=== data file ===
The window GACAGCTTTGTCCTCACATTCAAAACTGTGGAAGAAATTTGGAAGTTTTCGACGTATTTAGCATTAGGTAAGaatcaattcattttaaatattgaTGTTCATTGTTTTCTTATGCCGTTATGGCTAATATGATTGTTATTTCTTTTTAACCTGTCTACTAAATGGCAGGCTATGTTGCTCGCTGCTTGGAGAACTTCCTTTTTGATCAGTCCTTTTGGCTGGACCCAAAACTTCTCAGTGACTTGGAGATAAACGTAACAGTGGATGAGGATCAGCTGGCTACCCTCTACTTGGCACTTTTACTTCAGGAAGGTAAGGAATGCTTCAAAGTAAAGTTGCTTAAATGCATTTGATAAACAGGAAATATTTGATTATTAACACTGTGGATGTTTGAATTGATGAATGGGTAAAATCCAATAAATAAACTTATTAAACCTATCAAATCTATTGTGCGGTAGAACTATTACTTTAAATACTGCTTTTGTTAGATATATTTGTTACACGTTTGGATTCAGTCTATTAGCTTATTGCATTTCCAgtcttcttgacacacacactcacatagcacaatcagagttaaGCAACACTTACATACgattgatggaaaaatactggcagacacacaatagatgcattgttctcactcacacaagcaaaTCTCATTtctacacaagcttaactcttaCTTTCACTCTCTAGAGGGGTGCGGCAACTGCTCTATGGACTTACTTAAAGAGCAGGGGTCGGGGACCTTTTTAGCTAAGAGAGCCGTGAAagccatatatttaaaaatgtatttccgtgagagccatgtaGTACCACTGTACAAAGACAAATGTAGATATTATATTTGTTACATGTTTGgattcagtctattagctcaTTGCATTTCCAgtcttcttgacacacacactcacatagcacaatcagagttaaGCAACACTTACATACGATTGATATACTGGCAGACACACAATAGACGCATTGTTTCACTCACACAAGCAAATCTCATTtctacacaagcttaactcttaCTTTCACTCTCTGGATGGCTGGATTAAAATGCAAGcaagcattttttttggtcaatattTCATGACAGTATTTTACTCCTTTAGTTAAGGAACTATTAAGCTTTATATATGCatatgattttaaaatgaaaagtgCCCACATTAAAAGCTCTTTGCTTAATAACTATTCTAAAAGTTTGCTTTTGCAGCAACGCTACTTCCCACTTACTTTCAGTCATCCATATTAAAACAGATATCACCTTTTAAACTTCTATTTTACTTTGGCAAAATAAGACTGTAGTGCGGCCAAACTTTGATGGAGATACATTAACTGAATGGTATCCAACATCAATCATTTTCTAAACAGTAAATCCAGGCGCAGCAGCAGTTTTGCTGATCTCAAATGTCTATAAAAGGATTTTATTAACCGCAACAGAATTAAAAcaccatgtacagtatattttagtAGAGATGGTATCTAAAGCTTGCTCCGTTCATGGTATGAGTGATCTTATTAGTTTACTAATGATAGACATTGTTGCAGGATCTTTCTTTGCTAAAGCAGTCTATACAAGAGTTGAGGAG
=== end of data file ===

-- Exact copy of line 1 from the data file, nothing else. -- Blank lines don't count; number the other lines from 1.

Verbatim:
The window GACAGCTTTGTCCTCACATTCAAAACTGTGGAAGAAATTTGGAAGTTTTCGACGTATTTAGCATTAGGTAAGaatcaattcattttaaatattgaTGTTCATTGTTTTCTTATGCCGTTATGGCTAATATGATTGTTATTTCTTTTTAACCTGTCTACTAAATGGCAGGCTATGTTGCTCGCTGCTTGGAGAACTTCCTTTTTGATCAGTCCTTTTGGCTGGACCCAAAACTTCTCAGTGACTTGGAGATAAACGTAACAGTGGATGAGGATCAGCTGGCTACCCTCTACTTGGCACTTTTACTTCAGGAAGGTAAGGAATGCTTCAAAGTAAAGTTGCTTAAATGCATTTGATAAACAGGAAATATTTGATTATTAACACTGTGGATGTTTGAATTGATGAATGGGTAAAATCCAATAAATAAACTTATTAAACCTATCAAATCTATTGTGCGGTAGAACTATTACTTTAAATACTGCTTTTGTTAGATATATTTGTTACACGTTTGGATTCAGTCTATTAGCTTATTGCATTTCCAgtcttcttgacacacacactcacatagcacaatcagagttaaGCAACACTTACATACgattgatggaaaaatactggcagacacacaatagatgcattgttctcactcacacaagcaaaTCTCATTtctacacaagcttaactcttaCTTTCACTCTCTAGAGGGGTGCGGCAACTGCTCTATGGACTTACTTAAAGAGCAGGGGTCGGGGACCTTTTTAGCTAAGAGAGCCGTGAAagccatatatttaaaaatgtatttccgtgagagccatgtaGTACCACTGTACAAAGACAAATGTAGATATTATATTTGTTACATGTTTGgattcagtctattagctcaTTGCATTTCCAgtcttcttgacacacacactcacatagcacaatcagagttaaGCAACACTTACATACGATTGATATACTGGCAGACACACAATAGACGCATTGTTTCACTCACACAAGCAAATCTCATTtctacacaagcttaactcttaCTTTCACTCTCTGGATGGCTGGATTAAAATGCAAGcaagcattttttttggtcaatattTCATGACAGTATTTTACTCCTTTAGTTAAGGAACTATTAAGCTTTATATATGCatatgattttaaaatgaaaagtgCCCACATTAAAAGCTCTTTGCTTAATAACTATTCTAAAAGTTTGCTTTTGCAGCAACGCTACTTCCCACTTACTTTCAGTCATCCATATTAAAACAGATATCACCTTTTAAACTTCTATTTTACTTTGGCAAAATAAGACTGTAGTGCGGCCAAACTTTGATGGAGATACATTAACTGAATGGTATCCAACATCAATCATTTTCTAAACAGTAAATCCAGGCGCAGCAGCAGTTTTGCTGATCTCAAATGTCTATAAAAGGATTTTATTAACCGCAACAGAATTAAAAcaccatgtacagtatattttagtAGAGATGGTATCTAAAGCTTGCTCCGTTCATGGTATGAGTGATCTTATTAGTTTACTAATGATAGACATTGTTGCAGGATCTTTCTTTGCTAAAGCAGTCTATACAAGAGTTGAGGAG